Working with Invasives

     What comes to your mind when you hear the term invasive species? Alteration of habitats, reduction of biodiversity, destruction of native food sources? Well, the truth is, invasive species do all that and more. According to the National Park Service, “invasive species are nonnative organisms that cause harm to the environment, economy, or human health, and have serious impacts on native ecosystems. They disrupt ecological processes, threaten ecosystem integrity, degrade cultural resources, and potentially interfere with visitor experiences in parks.”

     As a future environmental scientist, I aim to create an understanding of the relationship between humans, animals, and nature. Furthermore, my goal is to help protect our resources and conserve our fauna and flora. 

     Being an intern at Monocacy National Battlefield (MONO) allows me to work on topics such as ecology and forestry. My project, specifically, focuses on the location of invasive species, including the Spotted Lanternfly (SLF), (Lycorma delicatula) and its preferred host, the Tree-of-heaven (TOH), (Ailanthus altissima). When studying invasive species, it is of great importance to know about their life cycles, as well as other characteristics that may help find ways of management.                                                                                                                                                                                                                                                                                                                                                                                                                                                                                                                                                                                                                                    SLF nymph and adult stages                                                                                                                                                                                                                 Young Tree-of-heaven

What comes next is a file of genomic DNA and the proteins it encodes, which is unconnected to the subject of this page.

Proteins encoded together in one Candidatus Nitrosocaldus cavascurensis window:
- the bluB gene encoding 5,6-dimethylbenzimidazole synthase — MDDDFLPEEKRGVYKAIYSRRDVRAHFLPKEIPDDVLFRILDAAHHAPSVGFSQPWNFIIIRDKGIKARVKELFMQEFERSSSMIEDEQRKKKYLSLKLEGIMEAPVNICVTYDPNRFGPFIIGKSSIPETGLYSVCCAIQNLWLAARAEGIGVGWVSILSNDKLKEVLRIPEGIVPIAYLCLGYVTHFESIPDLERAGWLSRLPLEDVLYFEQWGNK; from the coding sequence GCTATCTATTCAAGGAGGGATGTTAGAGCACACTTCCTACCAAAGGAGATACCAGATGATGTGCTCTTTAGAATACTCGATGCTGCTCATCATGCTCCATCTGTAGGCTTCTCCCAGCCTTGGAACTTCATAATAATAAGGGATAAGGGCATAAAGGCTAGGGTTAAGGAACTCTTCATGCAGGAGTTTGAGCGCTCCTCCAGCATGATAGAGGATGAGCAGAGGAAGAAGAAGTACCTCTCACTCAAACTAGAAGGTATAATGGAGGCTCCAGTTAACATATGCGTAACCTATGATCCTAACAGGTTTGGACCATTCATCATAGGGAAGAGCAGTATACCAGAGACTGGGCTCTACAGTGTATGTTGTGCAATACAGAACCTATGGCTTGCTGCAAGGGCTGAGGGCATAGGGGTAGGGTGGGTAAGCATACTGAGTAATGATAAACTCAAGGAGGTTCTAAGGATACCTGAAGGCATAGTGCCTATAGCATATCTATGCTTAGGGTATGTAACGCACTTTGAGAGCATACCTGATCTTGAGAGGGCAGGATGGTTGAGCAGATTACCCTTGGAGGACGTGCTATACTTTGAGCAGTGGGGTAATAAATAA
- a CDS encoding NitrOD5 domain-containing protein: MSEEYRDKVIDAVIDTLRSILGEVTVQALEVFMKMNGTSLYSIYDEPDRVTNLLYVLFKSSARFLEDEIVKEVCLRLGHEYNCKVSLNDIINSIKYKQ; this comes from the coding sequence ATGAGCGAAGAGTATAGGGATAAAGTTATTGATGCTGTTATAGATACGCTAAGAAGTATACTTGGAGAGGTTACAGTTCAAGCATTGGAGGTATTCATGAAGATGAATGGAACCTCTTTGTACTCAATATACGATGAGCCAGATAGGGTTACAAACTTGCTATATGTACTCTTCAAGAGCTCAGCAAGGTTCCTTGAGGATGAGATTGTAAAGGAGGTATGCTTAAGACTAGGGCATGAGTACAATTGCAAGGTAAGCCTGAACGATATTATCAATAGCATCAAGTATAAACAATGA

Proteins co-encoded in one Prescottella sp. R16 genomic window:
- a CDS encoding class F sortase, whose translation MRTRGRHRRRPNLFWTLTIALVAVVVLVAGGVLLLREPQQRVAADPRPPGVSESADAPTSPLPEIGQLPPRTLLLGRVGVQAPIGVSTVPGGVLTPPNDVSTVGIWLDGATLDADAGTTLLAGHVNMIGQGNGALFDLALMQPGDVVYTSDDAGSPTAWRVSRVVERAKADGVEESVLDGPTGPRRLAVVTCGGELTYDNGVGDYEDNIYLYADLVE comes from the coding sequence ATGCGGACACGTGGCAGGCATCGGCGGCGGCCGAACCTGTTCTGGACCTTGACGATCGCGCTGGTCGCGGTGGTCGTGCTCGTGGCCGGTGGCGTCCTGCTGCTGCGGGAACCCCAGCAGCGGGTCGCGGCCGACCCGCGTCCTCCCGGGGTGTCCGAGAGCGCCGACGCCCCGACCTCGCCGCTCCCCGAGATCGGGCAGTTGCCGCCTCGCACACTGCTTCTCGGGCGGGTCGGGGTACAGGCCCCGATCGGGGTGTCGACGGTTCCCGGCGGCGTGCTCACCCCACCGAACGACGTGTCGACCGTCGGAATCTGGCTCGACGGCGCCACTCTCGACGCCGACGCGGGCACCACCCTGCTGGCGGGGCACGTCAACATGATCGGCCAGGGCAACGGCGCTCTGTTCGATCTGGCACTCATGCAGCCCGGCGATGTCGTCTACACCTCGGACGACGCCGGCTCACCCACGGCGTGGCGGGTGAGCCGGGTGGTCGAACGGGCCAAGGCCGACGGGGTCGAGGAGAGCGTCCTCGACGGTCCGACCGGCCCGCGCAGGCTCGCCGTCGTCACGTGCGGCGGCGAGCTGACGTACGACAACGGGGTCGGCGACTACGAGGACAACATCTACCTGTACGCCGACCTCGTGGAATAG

The Tree-of-heaven, first introduced by gardeners in the 1700s, is an exotic plant in North America. Spotted Lanternfly, on the other hand, was first seen in 2014 in Berks, Pennsylvania. SLF feeds on a variety of plant and tree species and have the potential to become a major threat to the agriculture and forestry industries (NPS, 2021). Both species have a native range from Asia, and since their  introductions, they are known for their capacity to invade and damage the environment.


        Photo credit: National Park Service

     SLF has been documented in Frederick county, where MONO is, but not yet in the park. For that reason, I must investigate if the species is present or not and find viable ways to manage it. For my project I will utilize two different traps and set them in a variety of tree species, including the Tree-of-heaven. I will monitor them weekly and note any findings that I encounter. 

Circle trap installed by me on a Tree-of-heaven

     The best outcome for my project would be not to find any Spotted Lanternfly, but given that the pest is already in the county, its arrival in the park is just a matter of time. Nonetheless, with the help of the Resource Management team of MONO, I will develop a project baseline to ensure that the park is ready for when the Spotted Lanternfly makes its debut. 

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